What is the one thing that comes to mind as soon as you hear the word ‘shampoo commercial’? The answer will most likely be women with ‘straight, long, black hair’ that is shiny and frizz-free. This is because, for a long time, hair care brands have made them the definition of beautiful hair without considering that every woman’s tresses have different texture, style and colour. Though unintentional, such stereotyping can lead to feelings of self-doubt or negative self-image among women whose hair doesn’t fit into this mould.
Realising the need for a change, Hindustan Unilever’s personal care brand Dove launched a unique campaign, called #AapkeBaalAapkiMarzi. Literally translating to ‘Your hair, your wish’, it aims to create awareness and break the narrow definition of beauty. “Our endeavour is to change mindset, address archaic, pre-defined stereotypes and celebrate the individuality and independence of women,” says Harman Dhillon, VP, hair care, Hindustan Unilever.
Under this campaign, Dove and Ogilvy India have created three films, each conveying the message that every woman has a right to decide how she wears her hair. In the first one, we meet Huda, a motorcyclist, whose hair turned grey early on. Despite being chided by family members, she refuses to colour it. The next film introduces us to a professional ballet dancer called Pia, who was told that she has everything going for her except her curly hair. Instead of straightening it, she decides to wear her curls as proudly as she wears her ballet shoes. The third film narrates the story of Farishte, a copywriter, whose boyfriend refused to take her to meet his parents after she cut her hair short because it felt like he was “dating a guy”. But she didn’t let that deflate her self-esteem.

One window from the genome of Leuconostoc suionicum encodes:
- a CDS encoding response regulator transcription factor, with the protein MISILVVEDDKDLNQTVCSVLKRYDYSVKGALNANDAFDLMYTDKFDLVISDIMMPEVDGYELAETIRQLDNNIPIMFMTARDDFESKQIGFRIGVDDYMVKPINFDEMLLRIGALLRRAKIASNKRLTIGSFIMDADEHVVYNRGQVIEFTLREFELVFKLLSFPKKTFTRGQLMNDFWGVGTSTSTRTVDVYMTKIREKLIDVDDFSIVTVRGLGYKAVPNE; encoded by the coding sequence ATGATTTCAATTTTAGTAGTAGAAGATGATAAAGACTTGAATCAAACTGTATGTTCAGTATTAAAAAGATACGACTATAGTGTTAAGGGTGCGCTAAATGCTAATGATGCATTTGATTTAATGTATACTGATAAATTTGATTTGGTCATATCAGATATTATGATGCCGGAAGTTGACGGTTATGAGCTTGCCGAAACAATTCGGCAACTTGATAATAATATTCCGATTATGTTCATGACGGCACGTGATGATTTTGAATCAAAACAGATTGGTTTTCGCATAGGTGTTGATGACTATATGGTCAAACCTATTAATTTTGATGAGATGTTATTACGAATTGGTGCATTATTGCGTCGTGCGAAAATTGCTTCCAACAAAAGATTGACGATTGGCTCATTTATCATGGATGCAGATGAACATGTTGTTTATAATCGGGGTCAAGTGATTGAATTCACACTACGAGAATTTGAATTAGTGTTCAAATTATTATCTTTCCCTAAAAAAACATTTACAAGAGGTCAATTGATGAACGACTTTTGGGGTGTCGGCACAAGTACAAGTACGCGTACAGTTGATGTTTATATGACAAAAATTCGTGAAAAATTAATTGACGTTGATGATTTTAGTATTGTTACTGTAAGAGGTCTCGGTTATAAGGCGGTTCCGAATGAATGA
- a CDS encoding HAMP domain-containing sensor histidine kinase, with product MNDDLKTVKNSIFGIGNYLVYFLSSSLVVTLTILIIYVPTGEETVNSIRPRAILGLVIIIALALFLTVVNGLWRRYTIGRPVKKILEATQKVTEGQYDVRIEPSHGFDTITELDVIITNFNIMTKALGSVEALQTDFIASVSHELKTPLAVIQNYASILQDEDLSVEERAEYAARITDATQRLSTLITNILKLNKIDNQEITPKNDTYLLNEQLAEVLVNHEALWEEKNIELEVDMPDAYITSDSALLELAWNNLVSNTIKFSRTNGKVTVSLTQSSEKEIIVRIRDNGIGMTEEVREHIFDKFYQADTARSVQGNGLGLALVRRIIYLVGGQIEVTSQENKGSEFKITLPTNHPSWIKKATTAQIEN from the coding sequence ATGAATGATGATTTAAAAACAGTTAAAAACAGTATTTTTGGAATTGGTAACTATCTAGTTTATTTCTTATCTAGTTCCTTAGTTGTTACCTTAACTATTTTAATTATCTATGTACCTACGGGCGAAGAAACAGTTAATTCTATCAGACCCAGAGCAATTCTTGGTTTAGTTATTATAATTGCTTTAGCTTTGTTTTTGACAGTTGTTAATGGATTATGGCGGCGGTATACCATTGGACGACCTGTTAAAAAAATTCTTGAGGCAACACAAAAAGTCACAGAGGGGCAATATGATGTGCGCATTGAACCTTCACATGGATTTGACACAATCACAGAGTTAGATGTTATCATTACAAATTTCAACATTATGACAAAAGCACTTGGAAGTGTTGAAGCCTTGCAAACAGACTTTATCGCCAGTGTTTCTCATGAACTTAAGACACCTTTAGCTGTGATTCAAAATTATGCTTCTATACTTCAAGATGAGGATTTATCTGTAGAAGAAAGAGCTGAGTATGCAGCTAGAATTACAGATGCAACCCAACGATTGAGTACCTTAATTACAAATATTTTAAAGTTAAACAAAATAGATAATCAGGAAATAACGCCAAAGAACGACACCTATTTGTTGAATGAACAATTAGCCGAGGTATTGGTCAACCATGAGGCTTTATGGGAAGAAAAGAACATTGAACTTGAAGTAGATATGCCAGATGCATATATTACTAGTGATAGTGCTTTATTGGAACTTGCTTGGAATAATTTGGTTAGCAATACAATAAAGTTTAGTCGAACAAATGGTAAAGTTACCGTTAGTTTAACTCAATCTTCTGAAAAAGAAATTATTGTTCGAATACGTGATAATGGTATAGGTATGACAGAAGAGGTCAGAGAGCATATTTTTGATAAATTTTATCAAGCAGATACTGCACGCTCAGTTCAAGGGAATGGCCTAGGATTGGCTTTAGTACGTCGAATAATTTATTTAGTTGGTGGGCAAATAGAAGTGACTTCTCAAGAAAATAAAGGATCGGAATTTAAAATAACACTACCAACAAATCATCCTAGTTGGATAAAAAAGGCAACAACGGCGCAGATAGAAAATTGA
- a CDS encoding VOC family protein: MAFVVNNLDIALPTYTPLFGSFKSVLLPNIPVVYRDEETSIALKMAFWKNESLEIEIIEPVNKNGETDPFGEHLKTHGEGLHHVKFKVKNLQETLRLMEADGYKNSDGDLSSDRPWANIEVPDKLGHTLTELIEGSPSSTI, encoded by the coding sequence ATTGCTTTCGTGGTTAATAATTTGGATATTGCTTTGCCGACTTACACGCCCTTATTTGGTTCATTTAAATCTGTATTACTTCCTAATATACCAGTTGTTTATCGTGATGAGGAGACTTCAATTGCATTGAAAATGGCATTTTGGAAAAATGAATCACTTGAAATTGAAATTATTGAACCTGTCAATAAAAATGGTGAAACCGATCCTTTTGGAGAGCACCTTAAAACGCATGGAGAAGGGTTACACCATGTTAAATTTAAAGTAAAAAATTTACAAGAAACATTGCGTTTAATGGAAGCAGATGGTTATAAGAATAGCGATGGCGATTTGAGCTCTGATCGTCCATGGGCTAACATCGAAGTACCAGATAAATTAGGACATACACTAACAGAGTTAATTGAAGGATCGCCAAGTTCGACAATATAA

Interestingly, these films are stories of real women, unearthed through rigorous countrywide interviews. “The women we finally chose were those who were left in a dilemma at some stage in their lives, all because they didn’t conform to society’s idea of beautiful hair. But instead of succumbing to societal bondage, they stood their ground and emerged more triumphant,’ says Zenobia Pithawalla, senior ECD, Ogilvy India (West). These stories were then interspersed with the results of a survey conducted by the brand in collaboration with Hansa Research. Some of the key findings include – 63% Indians feel that women who grey before time must colour their hair, 81% feel women should not keep their hair curly and 87% think women should not keep it short.
To sum up, the simple and slick story telling make this a great marketing campaign. But more importantly, the combination of anecdotes backed by strong research show that this is a genuine effort by the brand to challenge the status quo.